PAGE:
It made me smile. You see, my reasons for being generous were purely selfish. The few hundred pounds I would’ve gotten for the TV were irrelevant to me, and paled in comparison to how much this would mean to my brother and his family. Incidentally, it was his wedding anniversary the week previous which I’d forgotten! When my dad said it would make a nice present I was like “oh…yes…the anniversary…” But I was planning to give it to them anyway, occasion or not. It was “objective” of me to make the gift. It was rational, objective, “cold and dispassionate” some might say. I calculated the value of resale versus the selfish pleasure I would get from doing something nice for someone I cared about, and the new value by proxy my old TV would have in my life, through the lives of others. It was precisely because these people are selfish values in my life that made the act generous. If I was to be selfless, by all rights I should’ve given the TV to a bum on a street corner.

Additionally, we could’ve dropped the TV off when he wasn’t around but it was better to see the reaction of receiving a gift, which was another selfish motive in my decision. I wanted him to know that I was doing this for him, and that it was down to my generosity and the value he holds in my life. And I wanted to witness his reaction to affirm that virtue in myself.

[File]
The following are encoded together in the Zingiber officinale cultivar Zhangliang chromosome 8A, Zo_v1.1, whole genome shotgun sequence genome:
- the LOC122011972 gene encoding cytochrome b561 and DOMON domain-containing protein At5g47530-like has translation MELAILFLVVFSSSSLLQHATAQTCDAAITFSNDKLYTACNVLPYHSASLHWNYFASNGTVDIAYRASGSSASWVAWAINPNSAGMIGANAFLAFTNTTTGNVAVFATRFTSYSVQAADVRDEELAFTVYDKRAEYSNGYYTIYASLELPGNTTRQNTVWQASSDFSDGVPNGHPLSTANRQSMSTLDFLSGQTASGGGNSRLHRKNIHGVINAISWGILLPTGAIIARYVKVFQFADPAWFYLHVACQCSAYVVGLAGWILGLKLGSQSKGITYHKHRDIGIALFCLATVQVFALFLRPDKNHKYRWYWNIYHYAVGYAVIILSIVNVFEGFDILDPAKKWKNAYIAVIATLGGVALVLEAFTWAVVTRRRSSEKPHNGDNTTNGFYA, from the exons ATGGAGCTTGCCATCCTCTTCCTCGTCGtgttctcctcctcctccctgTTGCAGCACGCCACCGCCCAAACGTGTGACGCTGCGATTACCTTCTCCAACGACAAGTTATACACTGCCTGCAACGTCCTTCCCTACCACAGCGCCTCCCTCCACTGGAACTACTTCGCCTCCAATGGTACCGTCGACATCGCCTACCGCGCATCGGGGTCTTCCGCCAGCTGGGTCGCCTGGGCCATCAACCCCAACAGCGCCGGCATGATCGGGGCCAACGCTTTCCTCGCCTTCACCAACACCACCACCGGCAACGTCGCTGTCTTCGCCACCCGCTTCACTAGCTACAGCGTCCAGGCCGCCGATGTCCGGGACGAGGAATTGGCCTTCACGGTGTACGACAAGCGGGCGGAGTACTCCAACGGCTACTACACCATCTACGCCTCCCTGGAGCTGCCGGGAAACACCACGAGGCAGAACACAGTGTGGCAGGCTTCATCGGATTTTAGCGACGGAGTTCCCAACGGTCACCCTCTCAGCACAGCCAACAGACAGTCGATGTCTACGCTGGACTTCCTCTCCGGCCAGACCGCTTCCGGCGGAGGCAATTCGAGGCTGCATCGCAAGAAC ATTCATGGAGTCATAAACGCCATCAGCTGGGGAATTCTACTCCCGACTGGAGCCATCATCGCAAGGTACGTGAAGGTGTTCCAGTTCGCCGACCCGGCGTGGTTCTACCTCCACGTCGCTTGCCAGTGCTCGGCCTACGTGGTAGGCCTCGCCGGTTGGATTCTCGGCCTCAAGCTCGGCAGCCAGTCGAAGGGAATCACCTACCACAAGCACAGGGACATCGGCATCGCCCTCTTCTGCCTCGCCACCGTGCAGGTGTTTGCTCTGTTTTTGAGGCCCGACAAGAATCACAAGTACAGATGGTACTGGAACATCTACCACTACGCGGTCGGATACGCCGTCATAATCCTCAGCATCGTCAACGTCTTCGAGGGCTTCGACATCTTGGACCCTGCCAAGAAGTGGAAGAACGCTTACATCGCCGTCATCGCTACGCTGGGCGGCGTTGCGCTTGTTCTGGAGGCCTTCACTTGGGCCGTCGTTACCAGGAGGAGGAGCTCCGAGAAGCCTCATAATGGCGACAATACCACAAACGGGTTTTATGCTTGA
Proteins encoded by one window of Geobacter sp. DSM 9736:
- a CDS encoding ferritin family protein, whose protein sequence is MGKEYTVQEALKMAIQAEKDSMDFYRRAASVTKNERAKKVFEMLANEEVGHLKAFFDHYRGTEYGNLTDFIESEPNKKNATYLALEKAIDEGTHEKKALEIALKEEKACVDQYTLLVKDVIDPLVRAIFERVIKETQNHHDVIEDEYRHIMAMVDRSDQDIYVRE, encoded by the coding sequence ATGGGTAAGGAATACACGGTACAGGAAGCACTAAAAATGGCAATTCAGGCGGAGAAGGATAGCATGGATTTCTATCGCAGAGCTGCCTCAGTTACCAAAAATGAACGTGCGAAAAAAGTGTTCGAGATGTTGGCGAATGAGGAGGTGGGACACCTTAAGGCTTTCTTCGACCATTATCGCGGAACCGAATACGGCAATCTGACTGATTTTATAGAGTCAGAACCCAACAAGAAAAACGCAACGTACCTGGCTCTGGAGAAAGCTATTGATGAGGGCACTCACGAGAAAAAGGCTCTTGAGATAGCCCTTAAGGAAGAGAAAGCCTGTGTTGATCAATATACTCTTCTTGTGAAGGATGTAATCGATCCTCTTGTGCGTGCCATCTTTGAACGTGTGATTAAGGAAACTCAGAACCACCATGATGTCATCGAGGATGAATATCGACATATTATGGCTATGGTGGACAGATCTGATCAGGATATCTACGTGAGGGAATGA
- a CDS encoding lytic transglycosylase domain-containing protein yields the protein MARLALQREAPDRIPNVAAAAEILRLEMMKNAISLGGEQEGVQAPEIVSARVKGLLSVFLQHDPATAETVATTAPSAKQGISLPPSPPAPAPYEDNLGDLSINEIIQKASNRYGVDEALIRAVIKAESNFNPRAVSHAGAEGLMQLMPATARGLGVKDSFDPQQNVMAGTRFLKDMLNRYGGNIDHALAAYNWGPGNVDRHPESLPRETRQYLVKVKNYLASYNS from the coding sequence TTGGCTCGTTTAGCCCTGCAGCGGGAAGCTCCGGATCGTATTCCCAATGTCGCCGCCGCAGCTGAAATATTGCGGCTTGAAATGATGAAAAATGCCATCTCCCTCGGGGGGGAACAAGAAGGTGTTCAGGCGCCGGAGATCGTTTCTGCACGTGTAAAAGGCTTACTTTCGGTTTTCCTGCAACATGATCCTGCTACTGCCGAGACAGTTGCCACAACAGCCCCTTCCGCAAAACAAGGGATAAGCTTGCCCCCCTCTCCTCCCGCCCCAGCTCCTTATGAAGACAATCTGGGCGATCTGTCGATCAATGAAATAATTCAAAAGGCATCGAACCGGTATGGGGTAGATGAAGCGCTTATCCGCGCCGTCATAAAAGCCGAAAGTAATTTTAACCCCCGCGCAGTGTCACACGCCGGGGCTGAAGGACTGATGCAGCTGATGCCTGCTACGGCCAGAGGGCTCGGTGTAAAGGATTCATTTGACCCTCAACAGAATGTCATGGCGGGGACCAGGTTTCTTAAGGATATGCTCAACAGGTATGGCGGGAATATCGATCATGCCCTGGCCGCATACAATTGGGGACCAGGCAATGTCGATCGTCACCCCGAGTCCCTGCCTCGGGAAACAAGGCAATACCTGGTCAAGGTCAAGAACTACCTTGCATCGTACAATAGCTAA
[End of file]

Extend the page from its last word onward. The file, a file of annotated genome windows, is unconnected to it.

So when he said “thank you so much. It’s really appreciated”, I assured him that it was “purely selfish” – and I meant it.

The pleasure I received, the emotion, was the result of my rational actions. Emotion wasn’t the impulse or motive, but the reward. The motive was acting to pursue my values rationally and objectively. Family means more than almost anything else in life, so the decision was easy to make.